Please remember, the babies are raised in bare bottom tank for the first two weeks, before went to difference setups.
Baby altum became free swimmer on 4/9, and went three friends on 4/23.

So if you can start at beginning with Amazon biotope, it would be interesting to see.


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PostPosted: Sat Jun 23, 2012 10:49 pm 
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Interesting. I would think that broken bars is genetical, not so much environmental.

Is it not just that in the bare bottom tank they try to be as invisible as possible by not showing their bars and in the decorated tank to do the opposite for the same reason?

_________________
Video's of my Pt. Altum, Pt. sp. Santa Isabel and Pt. Sp. Rio Nanay:
http://www.youtube.com/results?search_q ... type=&aq=f


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PostPosted: Sat Jun 23, 2012 11:57 pm 
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Joost wrote:
Interesting. I would think that broken bars is genetical, not so much environmental.

Is it not just that in the bare bottom tank they try to be as invisible as possible by not showing their bars and in the decorated tank to do the opposite for the same reason?


In animal development, environmental factors permanently effecting phenotypic traits and functionality later in life are common place. It's usually during a "window of plasticity", also known as the critical period, during which cell migration and/or synaptic connections will only result if the young animal is exposed to certain environmental stimuli, beyond which the trait or function can be permanently deprived to a certain extent. For example this is seen a lot in studies related visual/auditory functions in birds, cat, and other mammals. Perhaps the difference in F1 altum striping is closely related to this phenomenon?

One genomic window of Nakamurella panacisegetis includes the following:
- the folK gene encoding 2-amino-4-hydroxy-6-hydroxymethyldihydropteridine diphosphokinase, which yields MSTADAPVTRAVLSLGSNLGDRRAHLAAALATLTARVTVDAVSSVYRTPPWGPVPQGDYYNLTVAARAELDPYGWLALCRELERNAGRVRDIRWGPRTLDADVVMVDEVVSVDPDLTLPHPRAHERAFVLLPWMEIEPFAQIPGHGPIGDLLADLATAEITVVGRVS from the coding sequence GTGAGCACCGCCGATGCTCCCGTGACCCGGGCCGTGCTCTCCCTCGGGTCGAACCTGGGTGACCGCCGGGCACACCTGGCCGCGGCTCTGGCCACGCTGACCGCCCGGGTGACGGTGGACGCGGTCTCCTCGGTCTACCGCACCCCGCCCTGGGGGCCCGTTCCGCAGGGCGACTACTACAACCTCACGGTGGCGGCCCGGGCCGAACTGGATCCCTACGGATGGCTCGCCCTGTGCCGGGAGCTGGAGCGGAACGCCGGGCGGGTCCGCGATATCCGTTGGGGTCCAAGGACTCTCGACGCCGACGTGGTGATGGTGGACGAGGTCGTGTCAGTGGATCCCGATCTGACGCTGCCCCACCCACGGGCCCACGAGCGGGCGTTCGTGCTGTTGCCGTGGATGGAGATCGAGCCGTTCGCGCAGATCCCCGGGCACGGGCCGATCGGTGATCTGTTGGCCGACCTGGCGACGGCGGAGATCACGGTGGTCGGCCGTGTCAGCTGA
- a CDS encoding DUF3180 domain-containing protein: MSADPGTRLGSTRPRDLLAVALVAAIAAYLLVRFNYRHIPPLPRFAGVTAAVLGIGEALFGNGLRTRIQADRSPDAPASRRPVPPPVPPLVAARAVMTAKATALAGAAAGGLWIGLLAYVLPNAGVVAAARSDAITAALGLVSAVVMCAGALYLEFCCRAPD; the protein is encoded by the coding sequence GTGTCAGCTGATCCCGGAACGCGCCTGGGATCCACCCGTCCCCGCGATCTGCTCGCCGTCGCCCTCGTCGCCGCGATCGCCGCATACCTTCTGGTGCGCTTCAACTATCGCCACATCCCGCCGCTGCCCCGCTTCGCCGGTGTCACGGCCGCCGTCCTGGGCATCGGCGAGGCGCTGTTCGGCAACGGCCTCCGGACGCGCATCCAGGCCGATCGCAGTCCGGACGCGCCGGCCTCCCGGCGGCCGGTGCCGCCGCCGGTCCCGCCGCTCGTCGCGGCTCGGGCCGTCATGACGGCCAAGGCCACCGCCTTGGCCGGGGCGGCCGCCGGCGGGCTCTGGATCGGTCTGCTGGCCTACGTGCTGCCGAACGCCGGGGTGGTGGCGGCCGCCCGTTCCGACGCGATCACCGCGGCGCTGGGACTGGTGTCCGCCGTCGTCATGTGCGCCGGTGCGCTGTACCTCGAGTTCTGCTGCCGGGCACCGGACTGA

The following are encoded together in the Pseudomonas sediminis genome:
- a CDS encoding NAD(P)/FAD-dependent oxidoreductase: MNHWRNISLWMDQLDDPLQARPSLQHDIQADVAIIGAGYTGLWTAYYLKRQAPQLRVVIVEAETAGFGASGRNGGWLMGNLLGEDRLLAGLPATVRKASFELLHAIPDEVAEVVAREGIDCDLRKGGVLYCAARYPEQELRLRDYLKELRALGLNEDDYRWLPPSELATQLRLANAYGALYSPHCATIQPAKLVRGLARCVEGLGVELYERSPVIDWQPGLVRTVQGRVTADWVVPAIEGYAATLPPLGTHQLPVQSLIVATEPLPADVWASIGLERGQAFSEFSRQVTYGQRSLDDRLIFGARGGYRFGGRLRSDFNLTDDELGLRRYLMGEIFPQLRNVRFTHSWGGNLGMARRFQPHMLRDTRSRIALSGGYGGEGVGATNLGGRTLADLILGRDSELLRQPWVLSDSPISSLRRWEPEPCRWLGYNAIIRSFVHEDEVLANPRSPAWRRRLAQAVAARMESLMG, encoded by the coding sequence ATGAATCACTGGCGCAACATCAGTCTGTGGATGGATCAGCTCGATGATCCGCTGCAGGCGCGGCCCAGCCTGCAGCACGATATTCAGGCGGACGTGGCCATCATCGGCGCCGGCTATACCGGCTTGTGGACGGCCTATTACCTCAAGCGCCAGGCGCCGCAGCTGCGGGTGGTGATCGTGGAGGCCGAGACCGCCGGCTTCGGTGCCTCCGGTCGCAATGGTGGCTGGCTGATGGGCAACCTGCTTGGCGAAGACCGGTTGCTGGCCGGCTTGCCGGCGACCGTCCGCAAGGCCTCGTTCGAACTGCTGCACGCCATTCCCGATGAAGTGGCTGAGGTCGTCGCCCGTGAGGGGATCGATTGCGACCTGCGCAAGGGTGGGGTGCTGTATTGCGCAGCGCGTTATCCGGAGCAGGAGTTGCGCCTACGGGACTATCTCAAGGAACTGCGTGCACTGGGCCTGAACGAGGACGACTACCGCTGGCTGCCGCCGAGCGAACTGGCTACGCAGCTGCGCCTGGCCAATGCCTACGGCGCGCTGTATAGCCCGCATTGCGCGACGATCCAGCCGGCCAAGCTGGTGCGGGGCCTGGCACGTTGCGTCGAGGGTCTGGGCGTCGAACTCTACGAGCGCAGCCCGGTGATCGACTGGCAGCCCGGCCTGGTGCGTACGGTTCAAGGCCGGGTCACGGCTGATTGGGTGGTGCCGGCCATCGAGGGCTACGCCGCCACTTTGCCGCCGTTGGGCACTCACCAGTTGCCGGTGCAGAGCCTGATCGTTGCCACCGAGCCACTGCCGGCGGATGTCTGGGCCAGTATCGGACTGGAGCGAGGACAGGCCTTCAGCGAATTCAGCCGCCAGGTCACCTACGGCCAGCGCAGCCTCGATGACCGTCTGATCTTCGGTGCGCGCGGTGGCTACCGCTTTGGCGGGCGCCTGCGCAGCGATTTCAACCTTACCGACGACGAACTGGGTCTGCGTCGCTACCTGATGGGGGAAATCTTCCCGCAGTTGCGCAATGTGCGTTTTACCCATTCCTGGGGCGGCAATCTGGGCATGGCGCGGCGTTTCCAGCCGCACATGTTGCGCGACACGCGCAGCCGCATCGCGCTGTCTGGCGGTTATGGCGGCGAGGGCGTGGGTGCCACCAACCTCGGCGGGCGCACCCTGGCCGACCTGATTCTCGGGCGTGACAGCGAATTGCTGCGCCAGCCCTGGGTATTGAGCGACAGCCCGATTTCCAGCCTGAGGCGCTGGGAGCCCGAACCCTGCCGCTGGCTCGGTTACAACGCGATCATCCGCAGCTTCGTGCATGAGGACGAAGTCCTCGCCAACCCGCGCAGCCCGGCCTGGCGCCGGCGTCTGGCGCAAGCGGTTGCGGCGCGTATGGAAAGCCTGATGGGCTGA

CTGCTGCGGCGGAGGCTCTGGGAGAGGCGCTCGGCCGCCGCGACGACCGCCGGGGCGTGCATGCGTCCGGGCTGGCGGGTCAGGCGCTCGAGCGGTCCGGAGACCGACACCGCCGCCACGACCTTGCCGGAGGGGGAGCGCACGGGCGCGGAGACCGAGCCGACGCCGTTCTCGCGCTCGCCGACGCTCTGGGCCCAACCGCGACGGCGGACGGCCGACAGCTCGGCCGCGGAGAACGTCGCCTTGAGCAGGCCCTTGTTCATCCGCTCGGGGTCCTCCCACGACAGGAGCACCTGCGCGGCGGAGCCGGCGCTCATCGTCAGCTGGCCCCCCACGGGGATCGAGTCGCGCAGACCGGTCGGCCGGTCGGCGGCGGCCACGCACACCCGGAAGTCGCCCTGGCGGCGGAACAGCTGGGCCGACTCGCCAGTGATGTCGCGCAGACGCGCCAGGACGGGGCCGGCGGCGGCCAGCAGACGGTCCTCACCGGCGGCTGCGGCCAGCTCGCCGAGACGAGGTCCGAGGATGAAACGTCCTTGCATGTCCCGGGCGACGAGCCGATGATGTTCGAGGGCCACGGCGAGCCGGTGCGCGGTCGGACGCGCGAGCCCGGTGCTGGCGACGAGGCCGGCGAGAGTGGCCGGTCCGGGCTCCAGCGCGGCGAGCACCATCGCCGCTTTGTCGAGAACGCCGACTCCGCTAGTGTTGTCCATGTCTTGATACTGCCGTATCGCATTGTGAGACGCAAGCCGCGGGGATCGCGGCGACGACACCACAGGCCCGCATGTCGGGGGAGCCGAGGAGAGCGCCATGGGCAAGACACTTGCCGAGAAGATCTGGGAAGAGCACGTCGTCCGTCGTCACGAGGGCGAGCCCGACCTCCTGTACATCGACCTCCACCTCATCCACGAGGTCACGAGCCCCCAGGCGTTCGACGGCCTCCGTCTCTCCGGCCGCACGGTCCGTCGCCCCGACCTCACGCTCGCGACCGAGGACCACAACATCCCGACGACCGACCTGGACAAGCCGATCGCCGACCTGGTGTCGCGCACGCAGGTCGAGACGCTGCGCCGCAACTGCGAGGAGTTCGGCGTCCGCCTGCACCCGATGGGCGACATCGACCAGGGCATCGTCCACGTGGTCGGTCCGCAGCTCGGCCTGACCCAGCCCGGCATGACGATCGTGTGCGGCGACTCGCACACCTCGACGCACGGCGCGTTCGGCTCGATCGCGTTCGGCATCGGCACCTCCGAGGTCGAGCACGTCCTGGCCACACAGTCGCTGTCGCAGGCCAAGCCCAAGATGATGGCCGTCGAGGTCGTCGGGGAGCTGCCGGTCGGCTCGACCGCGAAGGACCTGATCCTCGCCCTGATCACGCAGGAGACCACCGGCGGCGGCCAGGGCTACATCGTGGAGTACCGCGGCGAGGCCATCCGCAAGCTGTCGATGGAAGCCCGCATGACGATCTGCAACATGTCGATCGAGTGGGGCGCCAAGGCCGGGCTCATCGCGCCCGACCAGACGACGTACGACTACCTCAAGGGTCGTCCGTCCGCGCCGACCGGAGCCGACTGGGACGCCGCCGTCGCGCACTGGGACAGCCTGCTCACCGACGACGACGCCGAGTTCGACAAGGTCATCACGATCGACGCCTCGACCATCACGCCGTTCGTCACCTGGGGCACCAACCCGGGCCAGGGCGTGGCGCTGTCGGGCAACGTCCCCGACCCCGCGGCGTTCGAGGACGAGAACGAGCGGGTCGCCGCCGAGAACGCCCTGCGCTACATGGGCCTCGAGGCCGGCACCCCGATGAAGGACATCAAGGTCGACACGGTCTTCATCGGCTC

Dennis


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PostPosted: Sun Jun 24, 2012 10:36 am 
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Ok that sounds sensible. But then that would be a major difference from p. scalare. I have never seen differences between parents and offspring when raising the fry from wild scalare in bb tanks.

Tank raised angels, even F1 does show behavior though that is different from wild caughts.

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Video's of my Pt. Altum, Pt. sp. Santa Isabel and Pt. Sp. Rio Nanay:
http://www.youtube.com/results?search_q ... type=&aq=f


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PostPosted: Sun Jun 24, 2012 3:20 pm 
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Joost wrote:
Ok that sounds sensible. But then that would be a major difference from p. scalare. I have never seen differences between parents and offspring when raising the fry from wild scalare in bb tanks.

Tank raised angels, even F1 does show behavior though that is different from wild caughts.


Interesting comparison between wild scalare vs altums and their dometicated progeny. I am no expert in breeding either species, yet the overall subtle differences in development between the two can certainly highlight what we see in the level of difficulty regarding most aspects of altum acclimation/keeping/breeding etc. Then again this critical period/plasticity can also work in our favor as the fish is hardier and more accustomed to the local, domesticated environment. It's all a fine balancing act of preserving the best traits/behavior while being vigilant of equally important aesthetic triggers?

Dennis